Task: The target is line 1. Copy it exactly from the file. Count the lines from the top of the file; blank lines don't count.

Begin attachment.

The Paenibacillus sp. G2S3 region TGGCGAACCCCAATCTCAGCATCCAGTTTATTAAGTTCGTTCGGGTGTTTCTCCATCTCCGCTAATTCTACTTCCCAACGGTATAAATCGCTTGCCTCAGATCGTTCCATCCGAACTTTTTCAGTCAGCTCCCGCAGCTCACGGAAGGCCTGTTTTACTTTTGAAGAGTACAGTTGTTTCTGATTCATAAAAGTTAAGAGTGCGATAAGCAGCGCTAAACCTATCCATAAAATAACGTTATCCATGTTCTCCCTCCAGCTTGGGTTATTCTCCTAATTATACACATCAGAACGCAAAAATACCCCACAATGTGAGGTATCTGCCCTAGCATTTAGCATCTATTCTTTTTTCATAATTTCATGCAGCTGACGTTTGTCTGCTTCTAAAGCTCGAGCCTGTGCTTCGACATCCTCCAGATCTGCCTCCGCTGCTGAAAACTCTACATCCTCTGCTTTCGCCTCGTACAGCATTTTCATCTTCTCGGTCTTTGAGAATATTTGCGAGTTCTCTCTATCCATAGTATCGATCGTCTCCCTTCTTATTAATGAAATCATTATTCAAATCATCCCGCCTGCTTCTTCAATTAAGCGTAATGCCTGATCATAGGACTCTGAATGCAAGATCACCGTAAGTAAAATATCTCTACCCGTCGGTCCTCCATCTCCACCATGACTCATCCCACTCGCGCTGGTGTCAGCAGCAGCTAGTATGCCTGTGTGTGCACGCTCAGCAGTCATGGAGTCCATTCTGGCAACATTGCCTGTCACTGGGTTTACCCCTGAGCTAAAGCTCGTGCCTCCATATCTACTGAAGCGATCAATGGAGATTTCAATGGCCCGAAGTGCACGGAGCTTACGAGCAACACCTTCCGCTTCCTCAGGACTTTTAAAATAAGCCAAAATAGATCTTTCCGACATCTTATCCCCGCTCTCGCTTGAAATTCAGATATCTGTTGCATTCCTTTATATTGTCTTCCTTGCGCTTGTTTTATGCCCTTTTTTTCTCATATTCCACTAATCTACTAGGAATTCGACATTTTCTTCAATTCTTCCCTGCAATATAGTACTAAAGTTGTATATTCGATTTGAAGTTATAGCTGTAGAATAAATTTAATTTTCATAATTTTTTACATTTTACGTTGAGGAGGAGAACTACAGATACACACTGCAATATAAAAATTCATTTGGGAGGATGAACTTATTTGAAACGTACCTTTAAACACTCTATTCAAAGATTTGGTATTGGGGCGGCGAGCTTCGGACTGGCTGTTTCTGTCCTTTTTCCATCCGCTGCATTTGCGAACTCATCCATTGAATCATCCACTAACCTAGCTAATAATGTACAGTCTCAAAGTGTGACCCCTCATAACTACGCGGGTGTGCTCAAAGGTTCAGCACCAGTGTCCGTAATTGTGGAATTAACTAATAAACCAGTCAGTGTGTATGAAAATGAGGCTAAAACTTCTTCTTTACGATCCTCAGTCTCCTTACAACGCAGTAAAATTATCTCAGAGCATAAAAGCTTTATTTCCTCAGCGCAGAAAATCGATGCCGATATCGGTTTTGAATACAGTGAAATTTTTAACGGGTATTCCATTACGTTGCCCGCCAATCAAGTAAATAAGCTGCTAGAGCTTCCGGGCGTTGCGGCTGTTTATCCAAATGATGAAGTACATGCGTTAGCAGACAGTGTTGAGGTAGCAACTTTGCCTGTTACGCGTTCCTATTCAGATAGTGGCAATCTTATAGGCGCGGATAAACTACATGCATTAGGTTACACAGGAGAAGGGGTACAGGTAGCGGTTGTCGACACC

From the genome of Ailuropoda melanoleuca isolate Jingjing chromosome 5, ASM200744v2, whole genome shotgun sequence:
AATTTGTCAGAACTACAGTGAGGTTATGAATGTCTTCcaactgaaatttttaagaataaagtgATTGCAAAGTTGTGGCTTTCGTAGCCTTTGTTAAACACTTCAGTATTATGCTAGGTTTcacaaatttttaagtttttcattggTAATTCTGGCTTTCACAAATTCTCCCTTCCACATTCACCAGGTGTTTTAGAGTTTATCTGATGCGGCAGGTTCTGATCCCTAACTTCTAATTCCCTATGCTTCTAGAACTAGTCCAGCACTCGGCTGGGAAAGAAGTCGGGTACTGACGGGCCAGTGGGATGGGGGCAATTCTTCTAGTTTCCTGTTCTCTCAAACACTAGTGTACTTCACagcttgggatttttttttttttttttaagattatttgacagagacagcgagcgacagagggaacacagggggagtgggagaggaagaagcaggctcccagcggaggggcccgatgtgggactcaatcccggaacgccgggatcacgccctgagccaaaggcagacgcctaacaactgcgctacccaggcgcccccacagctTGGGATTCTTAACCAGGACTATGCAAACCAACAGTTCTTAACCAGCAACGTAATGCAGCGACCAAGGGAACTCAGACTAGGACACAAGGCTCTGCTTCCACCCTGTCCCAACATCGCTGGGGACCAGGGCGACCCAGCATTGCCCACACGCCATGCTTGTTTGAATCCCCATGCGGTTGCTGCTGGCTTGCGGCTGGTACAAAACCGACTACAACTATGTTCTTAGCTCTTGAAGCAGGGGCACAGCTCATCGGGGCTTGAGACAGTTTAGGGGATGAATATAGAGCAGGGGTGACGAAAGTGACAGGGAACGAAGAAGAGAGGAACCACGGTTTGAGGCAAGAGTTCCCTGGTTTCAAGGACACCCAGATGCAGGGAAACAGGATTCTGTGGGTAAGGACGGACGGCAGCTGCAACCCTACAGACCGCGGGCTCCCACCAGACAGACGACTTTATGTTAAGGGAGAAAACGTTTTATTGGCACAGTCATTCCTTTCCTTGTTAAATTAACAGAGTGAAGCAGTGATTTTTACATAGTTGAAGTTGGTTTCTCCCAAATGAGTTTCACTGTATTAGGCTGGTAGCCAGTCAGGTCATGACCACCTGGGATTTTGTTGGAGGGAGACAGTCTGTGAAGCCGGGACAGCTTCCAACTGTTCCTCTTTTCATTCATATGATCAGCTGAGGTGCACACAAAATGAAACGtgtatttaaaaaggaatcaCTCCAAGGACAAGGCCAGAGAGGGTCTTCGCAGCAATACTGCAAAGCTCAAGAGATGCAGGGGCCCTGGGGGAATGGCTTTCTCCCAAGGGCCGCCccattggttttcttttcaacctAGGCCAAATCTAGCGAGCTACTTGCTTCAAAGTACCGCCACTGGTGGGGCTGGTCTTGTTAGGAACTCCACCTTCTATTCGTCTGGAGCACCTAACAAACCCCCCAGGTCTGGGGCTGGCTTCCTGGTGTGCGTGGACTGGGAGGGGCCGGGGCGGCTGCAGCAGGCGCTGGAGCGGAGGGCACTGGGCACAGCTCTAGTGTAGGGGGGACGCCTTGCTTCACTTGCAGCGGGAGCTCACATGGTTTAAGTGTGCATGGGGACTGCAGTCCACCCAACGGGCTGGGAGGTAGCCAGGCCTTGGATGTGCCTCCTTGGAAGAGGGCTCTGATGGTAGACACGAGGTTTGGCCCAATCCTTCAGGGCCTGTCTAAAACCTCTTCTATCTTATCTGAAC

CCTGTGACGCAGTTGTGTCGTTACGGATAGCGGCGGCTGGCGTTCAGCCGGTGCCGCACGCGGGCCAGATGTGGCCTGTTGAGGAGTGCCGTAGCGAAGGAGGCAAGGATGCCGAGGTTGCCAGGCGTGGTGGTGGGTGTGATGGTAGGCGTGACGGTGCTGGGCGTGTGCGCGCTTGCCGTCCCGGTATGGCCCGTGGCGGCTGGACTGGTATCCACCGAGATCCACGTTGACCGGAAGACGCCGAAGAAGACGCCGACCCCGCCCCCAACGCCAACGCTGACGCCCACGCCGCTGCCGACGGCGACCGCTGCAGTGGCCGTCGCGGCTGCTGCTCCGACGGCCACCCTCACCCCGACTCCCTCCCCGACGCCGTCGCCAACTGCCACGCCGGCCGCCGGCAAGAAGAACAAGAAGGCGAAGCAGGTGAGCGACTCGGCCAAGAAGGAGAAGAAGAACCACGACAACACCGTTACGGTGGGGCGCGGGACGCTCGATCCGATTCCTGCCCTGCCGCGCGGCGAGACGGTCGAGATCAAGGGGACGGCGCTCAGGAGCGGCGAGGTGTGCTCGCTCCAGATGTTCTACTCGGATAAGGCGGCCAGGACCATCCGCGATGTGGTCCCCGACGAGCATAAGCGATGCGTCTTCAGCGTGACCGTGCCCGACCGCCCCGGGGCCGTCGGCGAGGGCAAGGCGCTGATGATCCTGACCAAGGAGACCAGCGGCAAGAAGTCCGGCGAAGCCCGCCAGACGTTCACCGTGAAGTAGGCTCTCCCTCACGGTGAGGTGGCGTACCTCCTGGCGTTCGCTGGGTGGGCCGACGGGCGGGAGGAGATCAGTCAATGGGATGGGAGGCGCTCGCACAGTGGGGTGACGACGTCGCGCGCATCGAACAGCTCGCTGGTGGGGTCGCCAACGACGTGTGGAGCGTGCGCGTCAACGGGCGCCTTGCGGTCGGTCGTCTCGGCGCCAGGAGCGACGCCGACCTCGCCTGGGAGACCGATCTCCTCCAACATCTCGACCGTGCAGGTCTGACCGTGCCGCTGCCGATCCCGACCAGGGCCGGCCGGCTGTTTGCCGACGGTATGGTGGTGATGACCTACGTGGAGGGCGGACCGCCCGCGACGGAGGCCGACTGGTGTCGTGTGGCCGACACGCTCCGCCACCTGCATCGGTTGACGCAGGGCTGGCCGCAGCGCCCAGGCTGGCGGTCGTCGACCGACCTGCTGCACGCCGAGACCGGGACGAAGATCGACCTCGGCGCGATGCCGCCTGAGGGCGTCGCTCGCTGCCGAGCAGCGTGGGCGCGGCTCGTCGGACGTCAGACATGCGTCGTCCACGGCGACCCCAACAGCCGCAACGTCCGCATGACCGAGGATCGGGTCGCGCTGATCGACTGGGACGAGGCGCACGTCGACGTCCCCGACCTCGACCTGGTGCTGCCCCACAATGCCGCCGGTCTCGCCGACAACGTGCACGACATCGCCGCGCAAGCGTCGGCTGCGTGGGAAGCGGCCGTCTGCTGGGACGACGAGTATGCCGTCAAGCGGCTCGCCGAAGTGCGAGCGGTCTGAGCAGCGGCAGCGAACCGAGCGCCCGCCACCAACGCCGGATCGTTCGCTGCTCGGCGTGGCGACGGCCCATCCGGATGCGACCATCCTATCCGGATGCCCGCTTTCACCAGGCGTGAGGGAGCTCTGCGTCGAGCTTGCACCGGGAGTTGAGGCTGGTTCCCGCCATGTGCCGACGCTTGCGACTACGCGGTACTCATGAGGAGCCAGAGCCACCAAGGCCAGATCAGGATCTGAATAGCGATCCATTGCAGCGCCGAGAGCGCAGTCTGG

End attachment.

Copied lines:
The Paenibacillus sp. G2S3 region TGGCGAACCCCAATCTCAGCATCCAGTTTATTAAGTTCGTTCGGGTGTTTCTCCATCTCCGCTAATTCTACTTCCCAACGGTATAAATCGCTTGCCTCAGATCGTTCCATCCGAACTTTTTCAGTCAGCTCCCGCAGCTCACGGAAGGCCTGTTTTACTTTTGAAGAGTACAGTTGTTTCTGATTCATAAAAGTTAAGAGTGCGATAAGCAGCGCTAAACCTATCCATAAAATAACGTTATCCATGTTCTCCCTCCAGCTTGGGTTATTCTCCTAATTATACACATCAGAACGCAAAAATACCCCACAATGTGAGGTATCTGCCCTAGCATTTAGCATCTATTCTTTTTTCATAATTTCATGCAGCTGACGTTTGTCTGCTTCTAAAGCTCGAGCCTGTGCTTCGACATCCTCCAGATCTGCCTCCGCTGCTGAAAACTCTACATCCTCTGCTTTCGCCTCGTACAGCATTTTCATCTTCTCGGTCTTTGAGAATATTTGCGAGTTCTCTCTATCCATAGTATCGATCGTCTCCCTTCTTATTAATGAAATCATTATTCAAATCATCCCGCCTGCTTCTTCAATTAAGCGTAATGCCTGATCATAGGACTCTGAATGCAAGATCACCGTAAGTAAAATATCTCTACCCGTCGGTCCTCCATCTCCACCATGACTCATCCCACTCGCGCTGGTGTCAGCAGCAGCTAGTATGCCTGTGTGTGCACGCTCAGCAGTCATGGAGTCCATTCTGGCAACATTGCCTGTCACTGGGTTTACCCCTGAGCTAAAGCTCGTGCCTCCATATCTACTGAAGCGATCAATGGAGATTTCAATGGCCCGAAGTGCACGGAGCTTACGAGCAACACCTTCCGCTTCCTCAGGACTTTTAAAATAAGCCAAAATAGATCTTTCCGACATCTTATCCCCGCTCTCGCTTGAAATTCAGATATCTGTTGCATTCCTTTATATTGTCTTCCTTGCGCTTGTTTTATGCCCTTTTTTTCTCATATTCCACTAATCTACTAGGAATTCGACATTTTCTTCAATTCTTCCCTGCAATATAGTACTAAAGTTGTATATTCGATTTGAAGTTATAGCTGTAGAATAAATTTAATTTTCATAATTTTTTACATTTTACGTTGAGGAGGAGAACTACAGATACACACTGCAATATAAAAATTCATTTGGGAGGATGAACTTATTTGAAACGTACCTTTAAACACTCTATTCAAAGATTTGGTATTGGGGCGGCGAGCTTCGGACTGGCTGTTTCTGTCCTTTTTCCATCCGCTGCATTTGCGAACTCATCCATTGAATCATCCACTAACCTAGCTAATAATGTACAGTCTCAAAGTGTGACCCCTCATAACTACGCGGGTGTGCTCAAAGGTTCAGCACCAGTGTCCGTAATTGTGGAATTAACTAATAAACCAGTCAGTGTGTATGAAAATGAGGCTAAAACTTCTTCTTTACGATCCTCAGTCTCCTTACAACGCAGTAAAATTATCTCAGAGCATAAAAGCTTTATTTCCTCAGCGCAGAAAATCGATGCCGATATCGGTTTTGAATACAGTGAAATTTTTAACGGGTATTCCATTACGTTGCCCGCCAATCAAGTAAATAAGCTGCTAGAGCTTCCGGGCGTTGCGGCTGTTTATCCAAATGATGAAGTACATGCGTTAGCAGACAGTGTTGAGGTAGCAACTTTGCCTGTTACGCGTTCCTATTCAGATAGTGGCAATCTTATAGGCGCGGATAAACTACATGCATTAGGTTACACAGGAGAAGGGGTACAGGTAGCGGTTGTCGACACC